Catholic Diocese of Spokane, Washington
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Former pastor shares conversion story at St. Charles
Story and photo by Jami LeBrun, Inland Register staff
(From the Sept. 9, 2004 edition of the Inland Register)
Alex Jones shared the story of his conversion experience during a presentation at St. Charles Parish, Spokane, last month. (IR photo)
“I love being Catholic!” Alex C. Jones shouted to applause and several responding “Amens.”
Jones, a Roman Catholic convert who entered the Church at the Easter Vigil in 2001, shared his story of conversion with an eager audience of 200 at St. Charles Parish Saturday, Aug. 28.
Jones grew up in Detroit, Mich. His mother was a devout Pentecostal who attended the Church of God in Christ and brought her children along with her. Jones was baptized at age nine and became really excited about his faith.
However, the teen years were rough. Like others his age, Jones felt there were too many rules that went along with church. He hated going, and by the age of 15, he hated church.
“But,” said Jones, “I had a mother that was very devout, and she had strong arms.”
One August night several years later, Jones had an intimate and “indescribable” encounter with God. Thus began his conversion and a series of “yeses” that led him to where he is today.
For the 25 years after his conversion, Jones pastored consecutively two congregations, the first Pentecostal and the second Evangelical. Jones described to a rapt audience in St. Charles the miracles that occurred while he was pastoring those parishes – the souls brought to Christ, the exuberantly joyful worship of his congregations, the movement of the Holy Spirit. “Yes,” he said, “I was leading the good life. Those were the best years of my life.”
“So why am I here in a Catholic Church?” he asked. “Sometimes I wonder that, too.”
In 1998 he uncovered the treasures of the Church Fathers while preparing for a Bible lesson on 1 Timothy 2:1-15. Jones decided to read the Church fathers in order to start an “Apostolic Bible study.” In the course of his studies, he discovered three things. He discovered that the Church was always organized, not simply spontaneous. He discovered that the Church has always been liturgical, as well as charismatic, and that the two really go together. And he discovered that the Church was always hierarchical. Jones began to question his own ties as a pastor (“and bishop and cardinal and pope”) of his own parish to apostolic ministry. What entitled him to preach the Word of God?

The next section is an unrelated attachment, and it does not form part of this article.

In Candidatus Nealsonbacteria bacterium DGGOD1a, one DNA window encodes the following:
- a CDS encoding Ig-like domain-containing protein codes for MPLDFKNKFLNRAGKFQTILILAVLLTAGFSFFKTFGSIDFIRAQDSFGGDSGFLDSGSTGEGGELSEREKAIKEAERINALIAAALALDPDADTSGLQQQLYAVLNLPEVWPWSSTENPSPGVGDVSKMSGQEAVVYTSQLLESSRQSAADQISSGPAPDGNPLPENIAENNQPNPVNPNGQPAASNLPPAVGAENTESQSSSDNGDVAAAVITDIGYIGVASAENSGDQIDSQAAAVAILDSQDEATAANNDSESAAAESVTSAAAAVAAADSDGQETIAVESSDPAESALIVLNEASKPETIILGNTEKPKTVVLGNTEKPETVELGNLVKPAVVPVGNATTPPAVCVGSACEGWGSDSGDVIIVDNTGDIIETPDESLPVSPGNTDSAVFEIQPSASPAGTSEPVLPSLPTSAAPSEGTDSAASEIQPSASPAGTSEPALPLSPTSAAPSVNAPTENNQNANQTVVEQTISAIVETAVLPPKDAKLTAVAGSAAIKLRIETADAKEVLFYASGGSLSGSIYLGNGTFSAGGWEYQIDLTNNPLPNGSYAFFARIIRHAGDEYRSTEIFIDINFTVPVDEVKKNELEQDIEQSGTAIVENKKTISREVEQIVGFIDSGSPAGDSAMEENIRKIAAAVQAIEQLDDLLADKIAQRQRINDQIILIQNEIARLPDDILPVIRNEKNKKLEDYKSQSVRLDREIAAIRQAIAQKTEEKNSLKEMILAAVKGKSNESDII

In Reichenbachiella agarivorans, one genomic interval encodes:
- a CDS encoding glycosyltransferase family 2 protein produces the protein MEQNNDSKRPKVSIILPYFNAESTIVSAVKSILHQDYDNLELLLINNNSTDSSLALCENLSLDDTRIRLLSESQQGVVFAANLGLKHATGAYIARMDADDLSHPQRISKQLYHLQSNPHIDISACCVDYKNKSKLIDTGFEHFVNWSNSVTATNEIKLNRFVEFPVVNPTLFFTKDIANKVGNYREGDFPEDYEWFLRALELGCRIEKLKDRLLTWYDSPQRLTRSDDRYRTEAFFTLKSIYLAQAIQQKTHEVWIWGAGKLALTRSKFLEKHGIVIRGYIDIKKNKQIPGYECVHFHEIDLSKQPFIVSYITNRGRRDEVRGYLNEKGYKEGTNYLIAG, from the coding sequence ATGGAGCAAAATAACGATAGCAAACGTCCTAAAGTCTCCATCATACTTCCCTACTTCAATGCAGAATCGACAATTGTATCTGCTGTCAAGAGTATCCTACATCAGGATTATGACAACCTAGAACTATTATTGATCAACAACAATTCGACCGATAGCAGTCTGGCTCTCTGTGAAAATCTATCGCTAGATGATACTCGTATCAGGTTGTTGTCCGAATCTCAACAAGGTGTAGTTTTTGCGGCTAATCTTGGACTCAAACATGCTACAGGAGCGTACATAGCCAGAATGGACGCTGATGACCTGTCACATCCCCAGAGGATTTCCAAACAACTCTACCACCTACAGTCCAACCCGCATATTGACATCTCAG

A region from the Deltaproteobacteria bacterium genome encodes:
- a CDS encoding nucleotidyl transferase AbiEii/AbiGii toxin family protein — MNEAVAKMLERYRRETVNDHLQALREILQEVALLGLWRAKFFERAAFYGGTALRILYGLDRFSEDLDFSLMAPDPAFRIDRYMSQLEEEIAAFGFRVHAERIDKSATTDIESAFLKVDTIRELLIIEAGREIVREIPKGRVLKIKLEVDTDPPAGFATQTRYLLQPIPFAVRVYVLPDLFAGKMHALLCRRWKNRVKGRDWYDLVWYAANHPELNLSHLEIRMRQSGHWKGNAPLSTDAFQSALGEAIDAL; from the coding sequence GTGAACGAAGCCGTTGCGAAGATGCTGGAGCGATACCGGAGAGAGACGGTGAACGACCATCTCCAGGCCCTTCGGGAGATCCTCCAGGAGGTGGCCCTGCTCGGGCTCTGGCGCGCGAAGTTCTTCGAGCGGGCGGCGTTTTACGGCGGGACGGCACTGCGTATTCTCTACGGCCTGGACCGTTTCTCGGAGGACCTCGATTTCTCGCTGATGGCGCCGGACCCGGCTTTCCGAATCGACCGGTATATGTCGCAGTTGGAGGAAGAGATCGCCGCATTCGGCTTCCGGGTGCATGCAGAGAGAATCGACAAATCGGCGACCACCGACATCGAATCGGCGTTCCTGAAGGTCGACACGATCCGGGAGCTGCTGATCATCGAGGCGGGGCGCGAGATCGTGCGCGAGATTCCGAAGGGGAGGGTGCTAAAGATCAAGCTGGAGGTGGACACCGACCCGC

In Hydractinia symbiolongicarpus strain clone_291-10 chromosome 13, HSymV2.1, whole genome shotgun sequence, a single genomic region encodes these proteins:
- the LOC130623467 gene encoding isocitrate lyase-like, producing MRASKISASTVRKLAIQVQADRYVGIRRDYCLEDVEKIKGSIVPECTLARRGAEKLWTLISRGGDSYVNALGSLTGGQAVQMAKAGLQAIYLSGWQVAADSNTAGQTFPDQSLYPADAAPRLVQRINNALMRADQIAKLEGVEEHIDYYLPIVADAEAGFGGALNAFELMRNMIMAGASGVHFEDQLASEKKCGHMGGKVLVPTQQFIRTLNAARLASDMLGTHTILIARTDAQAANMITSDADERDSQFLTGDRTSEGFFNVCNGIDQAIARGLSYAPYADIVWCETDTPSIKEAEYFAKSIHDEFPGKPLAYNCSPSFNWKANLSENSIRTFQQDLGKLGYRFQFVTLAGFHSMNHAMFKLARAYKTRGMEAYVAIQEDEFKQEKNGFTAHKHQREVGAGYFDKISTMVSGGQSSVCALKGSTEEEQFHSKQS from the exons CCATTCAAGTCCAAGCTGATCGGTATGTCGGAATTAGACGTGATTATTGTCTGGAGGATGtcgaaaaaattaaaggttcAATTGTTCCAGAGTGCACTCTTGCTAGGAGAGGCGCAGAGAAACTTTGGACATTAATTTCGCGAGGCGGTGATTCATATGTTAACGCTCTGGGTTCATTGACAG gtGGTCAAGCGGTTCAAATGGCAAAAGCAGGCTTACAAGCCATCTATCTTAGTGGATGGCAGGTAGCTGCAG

Little by little, as he studied more and more, Jones began making changes to his own church services. The more he changed, the more the services began to resemble Catholic Masses, and the more his parishioners became worried.
“Pastor,” they would ask, “are you becoming Catholic?”
“No, of course not!” Jones would exclaim. “Why would I want to be Catholic? I’m simply being apostolic.”
But after a while, Jones could no longer deny the changes taking place. After intense study of Scripture and the Church fathers, Jones could no longer deny the central place the Eucharist had always had in Christian worship. After looking everywhere but the Catholic Church for the Truth, Jones decided once again to say yes to God. He and his wife made the decision to convert to Catholicism.
“I knew it would cost me everything,” said Jones. “I gave up everything, my livelihood, my church, my family and friends.”
Jones discovered through his studies that the Catholic Church has both biblical and historical support for its claim of originality and apostolicity. He shared this knowledge with his congregation and as a result, 54 members of his church voted to enter the Catholic Church with him.
Jones spent the second half of his talk explaining the details of his conversion and what saying “yes” to God actually means.
“What the world and society are looking for today are witnesses,” he said. “All conversion should lead to one point. Conversion is not completed until it filters outside the Church and into the community.”
Jones explained that a major reason there is so much anti-Catholicism is because there are many misconceptions about the Church. He challenged the audience to learn about their faith, to be able to answer questions when they come up.
“Don’t try to convert people,” said Jones. “Explain. Explain the faith to them. Answer their questions when they ask them and if you don’t know the answers, find out.”
“His talk was really inspiring,” said Katie Thomason, a St. Charles parishioner who attended Jones’s two-and-a-half-hour talk. “It was a good reminder to love our Protestant brothers. He has a true love of Christ and he embraces his Protestant past; he’s not bitter about it at all.”
Jones’ talk was sponsored by Jason Hartman, a St. Charles parishioner. A free will offering was gathered at the talk to help offset the cost.
(For more information about Alex C. Jones, visit the Saint Joseph Communications website at www.saintjoe.com.)